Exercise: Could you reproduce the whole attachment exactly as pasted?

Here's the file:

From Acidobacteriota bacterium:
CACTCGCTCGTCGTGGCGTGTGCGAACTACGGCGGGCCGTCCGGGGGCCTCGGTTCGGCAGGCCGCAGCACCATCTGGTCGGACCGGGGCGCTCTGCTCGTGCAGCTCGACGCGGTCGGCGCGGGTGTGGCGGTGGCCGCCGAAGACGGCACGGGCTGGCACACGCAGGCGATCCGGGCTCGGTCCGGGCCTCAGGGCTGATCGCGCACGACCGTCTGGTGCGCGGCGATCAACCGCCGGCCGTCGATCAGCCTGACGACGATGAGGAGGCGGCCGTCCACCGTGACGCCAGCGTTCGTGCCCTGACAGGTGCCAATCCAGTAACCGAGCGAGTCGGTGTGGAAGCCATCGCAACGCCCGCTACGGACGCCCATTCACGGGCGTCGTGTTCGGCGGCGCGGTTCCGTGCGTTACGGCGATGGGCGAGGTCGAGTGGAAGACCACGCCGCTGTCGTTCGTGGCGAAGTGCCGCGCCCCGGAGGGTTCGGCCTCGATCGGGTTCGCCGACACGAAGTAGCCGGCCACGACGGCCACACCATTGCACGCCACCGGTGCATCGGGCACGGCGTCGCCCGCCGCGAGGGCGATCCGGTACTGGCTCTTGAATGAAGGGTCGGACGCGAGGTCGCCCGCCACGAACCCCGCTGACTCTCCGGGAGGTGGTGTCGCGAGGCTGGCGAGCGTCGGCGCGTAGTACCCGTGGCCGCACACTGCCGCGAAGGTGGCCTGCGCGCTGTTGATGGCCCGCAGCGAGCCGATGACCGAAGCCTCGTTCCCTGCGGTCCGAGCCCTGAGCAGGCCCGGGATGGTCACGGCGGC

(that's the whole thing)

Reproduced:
From Acidobacteriota bacterium:
CACTCGCTCGTCGTGGCGTGTGCGAACTACGGCGGGCCGTCCGGGGGCCTCGGTTCGGCAGGCCGCAGCACCATCTGGTCGGACCGGGGCGCTCTGCTCGTGCAGCTCGACGCGGTCGGCGCGGGTGTGGCGGTGGCCGCCGAAGACGGCACGGGCTGGCACACGCAGGCGATCCGGGCTCGGTCCGGGCCTCAGGGCTGATCGCGCACGACCGTCTGGTGCGCGGCGATCAACCGCCGGCCGTCGATCAGCCTGACGACGATGAGGAGGCGGCCGTCCACCGTGACGCCAGCGTTCGTGCCCTGACAGGTGCCAATCCAGTAACCGAGCGAGTCGGTGTGGAAGCCATCGCAACGCCCGCTACGGACGCCCATTCACGGGCGTCGTGTTCGGCGGCGCGGTTCCGTGCGTTACGGCGATGGGCGAGGTCGAGTGGAAGACCACGCCGCTGTCGTTCGTGGCGAAGTGCCGCGCCCCGGAGGGTTCGGCCTCGATCGGGTTCGCCGACACGAAGTAGCCGGCCACGACGGCCACACCATTGCACGCCACCGGTGCATCGGGCACGGCGTCGCCCGCCGCGAGGGCGATCCGGTACTGGCTCTTGAATGAAGGGTCGGACGCGAGGTCGCCCGCCACGAACCCCGCTGACTCTCCGGGAGGTGGTGTCGCGAGGCTGGCGAGCGTCGGCGCGTAGTACCCGTGGCCGCACACTGCCGCGAAGGTGGCCTGCGCGCTGTTGATGGCCCGCAGCGAGCCGATGACCGAAGCCTCGTTCCCTGCGGTCCGAGCCCTGAGCAGGCCCGGGATGGTCACGGCGGC